The SNP had a successful election in local government as well as Holyrood, becoming – narrowly – the largest party in Scottish local government. They polled reasonably well everywhere and are represented on more local authorities than any other party. Their councillor numbers rose steeply in central Scotland and Glasgow as their long-established vote was at last rewarded with seats, although they could have done even better had they put up more candidates.
The Green Party won representation in Edinburgh and Glasgow, amounting to eight councillors in all, and were successful in attracting transfers. They were more successful than the rival socialist parties, which won a seat each and paid the price for the SSP/ Solidarity split. The role of Independent candidates also changed, with a decline in established areas like Highland where the parties started to offer candidates, but some growth in hitherto partydominated areas like Ayrshire
The change from FPTP in single-member wards to STV in wards of three and four members presented the parties with new circumstances: how they responded is examined in Chapter 3. Parties clearly wanted to nominate at least as many candidates as the number of seats they could reasonably hope to win, but nominating too many candidates could risk ‘leakage’, i.e. the transfer of surplus votes from their candidates to those of other parties.
Labour nominated two or more candidates in just over half of the wards – as a result 76 per cent of their candidates were members of teams of candidates. The SNP, whose support is more evenly spread across the country, only nominated more than a single candidate in just over a quarter of all wards, resulting in most of their candidates campaigning on their own. With other parties, the nomination of more than one candidate in a ward was relatively rare.
It appears that the SNP might have suffered in several wards by nominating too few candidates – with their level of support, which might not have been anticipated in all cases, it is probable that more candidates could have won them additional seats. Although in one ward Labour may have lost a seat through over-nominating, its strategy appears to have been effective.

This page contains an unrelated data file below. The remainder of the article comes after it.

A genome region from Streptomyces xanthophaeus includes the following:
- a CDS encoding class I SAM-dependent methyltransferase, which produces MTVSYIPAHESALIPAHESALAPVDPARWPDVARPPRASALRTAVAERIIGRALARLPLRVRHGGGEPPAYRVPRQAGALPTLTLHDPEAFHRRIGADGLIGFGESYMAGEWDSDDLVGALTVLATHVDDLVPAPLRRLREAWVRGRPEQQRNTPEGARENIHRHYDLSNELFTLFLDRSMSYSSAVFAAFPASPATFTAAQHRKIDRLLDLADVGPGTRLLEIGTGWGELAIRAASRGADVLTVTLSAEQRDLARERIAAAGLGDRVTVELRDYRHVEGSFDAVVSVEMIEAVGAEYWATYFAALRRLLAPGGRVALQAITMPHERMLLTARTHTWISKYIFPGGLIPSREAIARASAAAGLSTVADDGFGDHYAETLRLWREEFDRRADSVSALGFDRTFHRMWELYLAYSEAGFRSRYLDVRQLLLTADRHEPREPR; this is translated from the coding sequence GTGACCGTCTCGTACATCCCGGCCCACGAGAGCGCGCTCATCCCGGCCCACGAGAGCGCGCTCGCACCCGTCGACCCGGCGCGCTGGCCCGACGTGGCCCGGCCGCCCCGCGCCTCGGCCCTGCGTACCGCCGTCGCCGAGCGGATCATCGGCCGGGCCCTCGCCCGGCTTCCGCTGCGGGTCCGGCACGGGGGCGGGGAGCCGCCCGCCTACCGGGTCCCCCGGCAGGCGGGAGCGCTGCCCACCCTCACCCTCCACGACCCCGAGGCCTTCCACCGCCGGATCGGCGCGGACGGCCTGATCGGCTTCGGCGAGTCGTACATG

Proportional voting systems are more likely to produce results that reflect not only the spread of political opinion but also social diversity. With systems that require parties to nominate a team of candidates rather than just one person, parties will have an incentive to nominate members who can appeal to all parts of society, thereby increasing the numbers of candidates from under-represented groups, such as women, young people and people from ethnic minorities. Chapter 4 examines whether the introduction of STV increased the diversity of those elected.
The analysis shows that little has changed as a result of the 2007 election. This, however, was not an unsatisfactory outcome as, prior to the election, there were fears that women, particularly in Labour, would suffer from the transition to the new system. With the move to three- and four-member wards, the number of candidates that the major parties would nominate would fall, and there was concern that women would lose out to male councillors with many years of service. Within all four major parties, the percentage of candidates who were women dropped in 2007, but while in 2003 many women may have fought in unwinnable seats, in 2007, with a system that makes the concept of ‘safe’ seats less valid, the success rate of women was comparable to that of men. As a result, the number of women councillors remained more or less the same – an outcome that should provide some optimism for progress in subsequent STV elections.
More young people were elected in 2007, and in particular there were three who benefited from the legislative change reducing the minimum age for candidates to 18. The number of black, minority and ethnic (BME) councillors remained unchanged.
Part 2: The voters’ experience
Chapter 5 describes how STV offered voters a more sophisticated choice in that they were able to rank candidates rather than just marking one with a cross. Moreover, because votes were transferable, voters were able to vote for the candidates they wanted without needing to worry about whether their votes would be wasted.
However, voters also had a much wider choice. The average number of candidates per ward rose from 3.4 in 2003 to 7.4. In the larger towns the major parties were able to put up candidates in most wards – a change from previous elections, in which there were many wards for which parties either could not find candidates or did not consider it worth putting up candidates. In Glasgow and Edinburgh the average number of candidates per ward rose above 9.